Drilling for natural gas under Deer Lakes Park expected to start this year
Saucer-sized horizontal wells likely will bore more than a mile beneath Allegheny County's Deer Lakes Park by the end of the year and could pave the way for natural gas development under more county parks and publicly owned land, environmental groups and industry analysts said.
County Council voted 9-5 just after midnight on Wednesday in a seven-hour meeting to approve a proposal from Range Resources Corp. and Huntley & Huntley to drill under the 1,180-acre park in West Deer and Frazer.
“This is going to be the road map,” said Steven Baicker-McKee, an energy attorney and Duquesne University law professor. “Other communities will likely use this lease as a starting point for formulating their demands, and I think if they have attractive properties, companies will be willing to negotiate. ... I can't imagine they wouldn't.”
County Executive Rich Fitzgerald, who orchestrated the deal, said he has no plan to explore natural gas development in other county parks. He wants to monitor gas projects under Deer Lakes Park and at the Pittsburgh International Airport first.
Consol Energy Inc. has started building well pads on airport property as part of a deal potentially worth $500 million. The Deer Lakes proposal could bring the county $60 million to $70 million.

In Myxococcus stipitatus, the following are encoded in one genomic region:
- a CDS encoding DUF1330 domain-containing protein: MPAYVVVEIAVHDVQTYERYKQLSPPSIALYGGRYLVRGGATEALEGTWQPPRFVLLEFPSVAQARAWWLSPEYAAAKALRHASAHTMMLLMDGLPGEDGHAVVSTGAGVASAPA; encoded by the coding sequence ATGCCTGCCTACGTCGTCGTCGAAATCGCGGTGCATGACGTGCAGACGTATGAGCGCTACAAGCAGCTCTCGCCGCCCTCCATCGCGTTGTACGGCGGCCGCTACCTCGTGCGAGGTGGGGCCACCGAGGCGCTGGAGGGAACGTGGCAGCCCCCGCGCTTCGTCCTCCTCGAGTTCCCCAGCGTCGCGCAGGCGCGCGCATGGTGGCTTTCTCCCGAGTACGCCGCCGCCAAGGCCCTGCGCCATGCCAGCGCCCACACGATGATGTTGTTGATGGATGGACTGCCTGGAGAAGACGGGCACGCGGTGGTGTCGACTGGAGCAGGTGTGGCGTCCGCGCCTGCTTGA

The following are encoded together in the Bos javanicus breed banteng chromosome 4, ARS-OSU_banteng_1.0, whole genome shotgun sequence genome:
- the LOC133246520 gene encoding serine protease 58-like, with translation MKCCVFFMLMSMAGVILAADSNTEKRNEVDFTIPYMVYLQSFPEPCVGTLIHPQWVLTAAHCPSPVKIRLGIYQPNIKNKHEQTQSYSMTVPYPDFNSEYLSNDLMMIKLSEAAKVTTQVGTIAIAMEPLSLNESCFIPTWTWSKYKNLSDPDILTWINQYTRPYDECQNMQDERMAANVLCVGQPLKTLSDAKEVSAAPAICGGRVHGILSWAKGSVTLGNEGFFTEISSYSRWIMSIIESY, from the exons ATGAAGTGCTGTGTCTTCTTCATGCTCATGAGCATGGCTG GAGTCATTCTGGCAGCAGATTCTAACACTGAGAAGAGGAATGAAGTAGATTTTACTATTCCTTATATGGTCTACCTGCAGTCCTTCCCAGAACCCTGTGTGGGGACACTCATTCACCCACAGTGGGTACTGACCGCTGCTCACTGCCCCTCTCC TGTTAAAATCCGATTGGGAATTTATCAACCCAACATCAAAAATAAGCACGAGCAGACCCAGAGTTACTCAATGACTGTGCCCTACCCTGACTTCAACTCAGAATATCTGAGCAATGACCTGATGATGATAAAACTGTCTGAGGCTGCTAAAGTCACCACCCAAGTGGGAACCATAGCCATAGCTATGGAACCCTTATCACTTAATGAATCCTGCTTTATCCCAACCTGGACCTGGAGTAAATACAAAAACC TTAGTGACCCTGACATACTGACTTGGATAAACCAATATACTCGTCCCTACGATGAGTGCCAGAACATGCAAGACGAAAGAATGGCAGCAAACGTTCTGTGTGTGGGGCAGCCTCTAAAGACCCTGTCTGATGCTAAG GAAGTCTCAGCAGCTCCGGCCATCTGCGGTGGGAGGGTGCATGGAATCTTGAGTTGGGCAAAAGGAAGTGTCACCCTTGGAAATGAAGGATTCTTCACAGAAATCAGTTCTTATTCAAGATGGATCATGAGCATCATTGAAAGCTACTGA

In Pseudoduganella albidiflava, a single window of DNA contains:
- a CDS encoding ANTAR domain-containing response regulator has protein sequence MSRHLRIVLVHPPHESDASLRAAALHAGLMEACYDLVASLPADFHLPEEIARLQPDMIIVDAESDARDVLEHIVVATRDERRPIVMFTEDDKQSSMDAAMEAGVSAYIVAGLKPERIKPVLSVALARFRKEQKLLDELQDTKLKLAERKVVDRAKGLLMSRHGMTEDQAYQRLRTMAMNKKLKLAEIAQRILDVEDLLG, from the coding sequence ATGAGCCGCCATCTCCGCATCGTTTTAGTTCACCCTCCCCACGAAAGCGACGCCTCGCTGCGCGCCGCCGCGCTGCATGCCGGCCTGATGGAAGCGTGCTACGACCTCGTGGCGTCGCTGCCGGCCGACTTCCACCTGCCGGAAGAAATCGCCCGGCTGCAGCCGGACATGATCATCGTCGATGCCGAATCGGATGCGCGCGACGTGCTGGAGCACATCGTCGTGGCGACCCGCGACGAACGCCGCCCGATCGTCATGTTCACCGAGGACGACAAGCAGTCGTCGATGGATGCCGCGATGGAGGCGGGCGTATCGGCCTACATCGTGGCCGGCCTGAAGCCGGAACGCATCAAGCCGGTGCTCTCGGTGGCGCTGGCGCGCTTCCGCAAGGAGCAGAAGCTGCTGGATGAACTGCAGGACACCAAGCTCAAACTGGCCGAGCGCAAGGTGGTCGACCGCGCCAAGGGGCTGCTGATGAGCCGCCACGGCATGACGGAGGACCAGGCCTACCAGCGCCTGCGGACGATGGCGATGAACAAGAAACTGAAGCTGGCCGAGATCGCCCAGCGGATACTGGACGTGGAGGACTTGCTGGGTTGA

Neither Consol nor Range, both with offices in Cecil, plans to expand to other county parks, the companies said.
Active horizontal gas wells dot land surrounding the county-owned Settler's Cabin, South Park, White Oak and Round Hill parks. Huntley & Huntley and EQT Corp. are working in Elizabeth Township, near Round Hill Park, to secure leases with landowners.
EQT did not return calls for comment. Huntley & Huntley officials said their interest in Elizabeth and surrounding townships is based on geologic potential and not whether a park is nearby.
“There is so much overreach by this industry. If I were them, I would pay attention to the backlash,” said Cindy Dunn, president of PennFuture, which objected to drilling in state forests and to the Deer Lakes deal. “It potentially sets the stage for more of this, and I think it's an unfortunate precedent.”
Dunn hopes the county will not open other parks to drilling, such as North Park or South Park, and that the nine-month public battle over drilling at Deer Lakes Park serves as a deterrent.
Kent Moors, executive chair of the World Affairs Council of Pittsburgh's global energy symposium, said natural gas development is a local decision.
“This is more put your foot in the door and see what happens,” Moors said of the Deer Lakes deal, adding its value remains to be seen. “You've got the first agreement. You've got the first exception to the rule, but once again, this depends on what localities are willing to accept.”
Allegheny County's vote will have no bearing on how much Murrysville in Westmoreland County is willing to accept, said Joan Kearns, the municipality's council president. Murrysville Council is expected to consider whether to seek proposals for drilling under its community park at a meeting on Wednesday.
“What Allegheny County does and what we do are not connected in any way,” Kearns said.
Aaron Aupperlee is a Trib Total Media staff writer. Reach him at 412-320-7986 or firstname.lastname@example.org.
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